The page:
How to Buy a Food Smoker

Get the Food Smoker that is Right for You

Turkey in smoker
ryan harvey/Flickr

Are you looking for a cooking smoker used to make true barbecue as well as foods like pastrami and smoked turkey? These hot smokers come in many shapes and sizes and can be powered by a wide range of fuels. Here is what to consider when you start shopping for a smoker.

How Much Should You Spend for a Food Smoker?

Smokers can be had for as little as $50 and up to $10,000 or more. If you aren't going to use it heavily, you may want to start with a small vertical water smoker.

These are the least expensive smokers you can buy. You can make good barbecue in these smokers and for many people, it is the only smoker they need. However, there is a lot more to smokers than these simple units. Here are recommendations of the best smokers broken down between the lower priced units and the more expensive:

Smokers by Fuel Type

Smokers can be fueled by charcoal, hardwood, electricity, wood pellets, or propane. There are advantages (and some disadvantages) to these different fuels.

  • Charcoal and wood smokers are more traditional and typically provide a more authentic flavor to your cooking. The cheapest smokers on the market are usually charcoal, but some of the most expensive use charcoal as well.
  • Electric smokers are the most convenient but many lack authentic flavor. Computer-controlled electric smokers allow you to set up the smoker and let it run until the food is ready (like the Cookshack Amerique).
  • Pellet smokers (like the Traeger lil' Texas) are electrically powered but burn wood pellets to provide heat and smoke. These units can be as convenient as any electric smoker, but give you the flavor of the best charcoal/hardwood smokers.
  • Propane smokers typically heat faster and easier than electric smokers but are still easy to use.

    Features

    Depending on the price you can get a smoker that gives great barbecue with very little effort. One question you want to answer is how involved do you want to be in the process. Barbecue is a long and noble tradition of people sitting by the fire making great food. So, do you want to set it and forget it or do you want to take an active part in the food you cook? Look for the electronic or computer control features that may automate some of the processes for you.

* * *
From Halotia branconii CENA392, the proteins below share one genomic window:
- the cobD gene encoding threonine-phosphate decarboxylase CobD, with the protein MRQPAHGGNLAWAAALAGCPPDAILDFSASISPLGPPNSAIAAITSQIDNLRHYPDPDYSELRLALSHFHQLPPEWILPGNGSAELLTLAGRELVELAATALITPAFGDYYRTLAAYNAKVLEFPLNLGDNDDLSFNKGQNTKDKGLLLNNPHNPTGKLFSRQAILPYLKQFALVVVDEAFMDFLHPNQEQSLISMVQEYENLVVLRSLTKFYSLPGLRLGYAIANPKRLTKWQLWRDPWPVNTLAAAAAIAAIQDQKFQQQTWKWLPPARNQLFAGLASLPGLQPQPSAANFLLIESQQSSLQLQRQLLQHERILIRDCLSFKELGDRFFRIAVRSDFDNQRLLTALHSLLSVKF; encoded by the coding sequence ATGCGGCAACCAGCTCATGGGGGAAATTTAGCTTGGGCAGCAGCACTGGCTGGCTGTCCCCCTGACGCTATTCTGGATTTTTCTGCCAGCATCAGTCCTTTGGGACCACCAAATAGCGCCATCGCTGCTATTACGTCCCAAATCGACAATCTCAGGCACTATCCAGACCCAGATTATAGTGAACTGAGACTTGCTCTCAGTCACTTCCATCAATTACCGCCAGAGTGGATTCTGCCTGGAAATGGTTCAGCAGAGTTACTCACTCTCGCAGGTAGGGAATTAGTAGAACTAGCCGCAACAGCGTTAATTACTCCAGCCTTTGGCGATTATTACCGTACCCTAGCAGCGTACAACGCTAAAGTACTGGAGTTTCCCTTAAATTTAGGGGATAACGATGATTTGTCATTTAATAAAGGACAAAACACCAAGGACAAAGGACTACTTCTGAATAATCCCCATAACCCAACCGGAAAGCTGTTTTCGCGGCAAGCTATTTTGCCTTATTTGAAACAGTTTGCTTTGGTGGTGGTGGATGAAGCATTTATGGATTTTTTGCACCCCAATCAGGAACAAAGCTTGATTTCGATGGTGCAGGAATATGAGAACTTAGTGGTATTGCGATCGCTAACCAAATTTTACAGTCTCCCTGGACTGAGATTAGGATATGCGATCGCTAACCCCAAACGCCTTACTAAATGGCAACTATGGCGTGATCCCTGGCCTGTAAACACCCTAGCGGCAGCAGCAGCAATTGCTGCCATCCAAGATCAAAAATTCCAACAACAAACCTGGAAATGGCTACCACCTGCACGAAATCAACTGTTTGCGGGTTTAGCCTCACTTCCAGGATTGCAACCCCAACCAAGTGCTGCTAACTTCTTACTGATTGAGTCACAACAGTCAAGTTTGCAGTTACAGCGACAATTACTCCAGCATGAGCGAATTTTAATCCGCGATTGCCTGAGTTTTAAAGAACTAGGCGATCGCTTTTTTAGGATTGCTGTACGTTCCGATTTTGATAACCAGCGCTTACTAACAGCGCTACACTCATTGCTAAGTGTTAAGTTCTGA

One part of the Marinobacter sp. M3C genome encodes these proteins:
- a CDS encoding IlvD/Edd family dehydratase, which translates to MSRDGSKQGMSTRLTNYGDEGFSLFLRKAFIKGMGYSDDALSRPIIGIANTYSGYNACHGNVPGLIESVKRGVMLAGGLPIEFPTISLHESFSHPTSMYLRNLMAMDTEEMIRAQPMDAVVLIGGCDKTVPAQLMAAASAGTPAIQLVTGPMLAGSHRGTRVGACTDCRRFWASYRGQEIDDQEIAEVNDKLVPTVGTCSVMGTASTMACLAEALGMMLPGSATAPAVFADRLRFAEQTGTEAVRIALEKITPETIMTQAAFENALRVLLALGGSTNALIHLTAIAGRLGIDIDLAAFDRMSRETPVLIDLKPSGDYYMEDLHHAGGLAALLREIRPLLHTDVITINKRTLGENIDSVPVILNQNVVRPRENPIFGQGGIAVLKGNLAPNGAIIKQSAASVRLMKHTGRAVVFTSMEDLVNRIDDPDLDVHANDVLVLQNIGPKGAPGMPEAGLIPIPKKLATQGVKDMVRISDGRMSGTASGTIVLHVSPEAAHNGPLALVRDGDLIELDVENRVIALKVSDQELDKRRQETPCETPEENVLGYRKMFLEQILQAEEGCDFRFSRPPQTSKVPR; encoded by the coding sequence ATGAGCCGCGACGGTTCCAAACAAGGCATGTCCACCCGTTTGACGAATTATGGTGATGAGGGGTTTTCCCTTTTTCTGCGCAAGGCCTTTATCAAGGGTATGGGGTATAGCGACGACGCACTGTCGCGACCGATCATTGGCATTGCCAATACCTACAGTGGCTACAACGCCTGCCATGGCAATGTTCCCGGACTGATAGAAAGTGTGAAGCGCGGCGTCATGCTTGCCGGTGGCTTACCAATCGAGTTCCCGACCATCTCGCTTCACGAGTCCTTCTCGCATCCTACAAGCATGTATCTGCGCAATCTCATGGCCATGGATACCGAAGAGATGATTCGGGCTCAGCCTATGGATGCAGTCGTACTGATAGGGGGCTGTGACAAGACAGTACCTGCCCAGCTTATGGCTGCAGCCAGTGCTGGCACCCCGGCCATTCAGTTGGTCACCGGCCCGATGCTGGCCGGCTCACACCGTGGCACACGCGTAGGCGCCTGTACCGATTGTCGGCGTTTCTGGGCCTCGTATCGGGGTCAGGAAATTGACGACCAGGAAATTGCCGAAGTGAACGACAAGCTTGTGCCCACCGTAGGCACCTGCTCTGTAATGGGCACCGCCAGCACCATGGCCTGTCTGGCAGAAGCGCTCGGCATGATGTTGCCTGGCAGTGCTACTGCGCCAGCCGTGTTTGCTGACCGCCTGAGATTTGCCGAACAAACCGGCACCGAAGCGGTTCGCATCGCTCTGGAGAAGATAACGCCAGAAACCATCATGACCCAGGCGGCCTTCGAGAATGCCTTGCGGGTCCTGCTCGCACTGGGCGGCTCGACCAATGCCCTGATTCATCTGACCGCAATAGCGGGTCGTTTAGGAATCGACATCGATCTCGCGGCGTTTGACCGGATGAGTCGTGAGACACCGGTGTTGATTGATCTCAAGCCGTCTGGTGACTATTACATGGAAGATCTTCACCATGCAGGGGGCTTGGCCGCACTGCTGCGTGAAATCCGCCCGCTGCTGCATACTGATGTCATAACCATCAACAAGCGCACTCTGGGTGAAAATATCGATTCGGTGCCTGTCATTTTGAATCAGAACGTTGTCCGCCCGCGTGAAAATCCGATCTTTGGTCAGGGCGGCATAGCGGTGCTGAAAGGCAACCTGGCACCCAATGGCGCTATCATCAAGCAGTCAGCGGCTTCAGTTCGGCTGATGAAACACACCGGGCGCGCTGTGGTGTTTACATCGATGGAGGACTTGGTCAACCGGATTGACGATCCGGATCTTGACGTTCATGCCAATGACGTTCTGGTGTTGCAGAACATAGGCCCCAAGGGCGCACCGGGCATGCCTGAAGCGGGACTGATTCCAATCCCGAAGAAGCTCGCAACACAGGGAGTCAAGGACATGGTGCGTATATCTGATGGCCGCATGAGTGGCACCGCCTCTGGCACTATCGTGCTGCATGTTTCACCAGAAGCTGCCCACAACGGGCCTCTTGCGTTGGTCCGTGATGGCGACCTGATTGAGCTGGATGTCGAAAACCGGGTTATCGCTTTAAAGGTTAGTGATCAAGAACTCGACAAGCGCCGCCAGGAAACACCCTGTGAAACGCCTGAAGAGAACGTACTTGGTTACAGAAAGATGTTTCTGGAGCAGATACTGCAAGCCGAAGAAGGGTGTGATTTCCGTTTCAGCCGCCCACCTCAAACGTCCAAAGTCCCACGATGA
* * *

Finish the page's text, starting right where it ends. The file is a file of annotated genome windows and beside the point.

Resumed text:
Size

    The smallest smokers can produce enough food for a large family (maybe as many as 20 people). The largest smokers make enough barbecue to cater a party all day long. It is important that you consider how much barbecue you want to make before you buy. If you are only going to be smoking for the family on the weekend then a small unit will be enough. If you want to be able to smoke for the company party then you will need a lot more space. Most smokers will tell you how much food you can prepare. As a general rule of thumb, you need one pound of meat (raw) per person. That can mean a lot of food.

    Versatility

    There are a number of units on the market that can smoke and grill. If you want to be able to have the best of both worlds then these are the units for you.

    Charcoal units, like the Big Green Egg, are the most common of this kind of multipurpose smoker. While many of the lower priced units will promise this feature be aware that take a great design to be both a good smoker and a good grill. Most of the less expensive models do one or the other well, but not both.

    Brands

    While you may not recognize the names stamped on many smokers, you should look into the company that produces the smoker you want to buy. There are a number of generic units that are store brands. These units offer no future of service or support. When you find a smoker that looks good to you, research the smoker reviews from experts and users.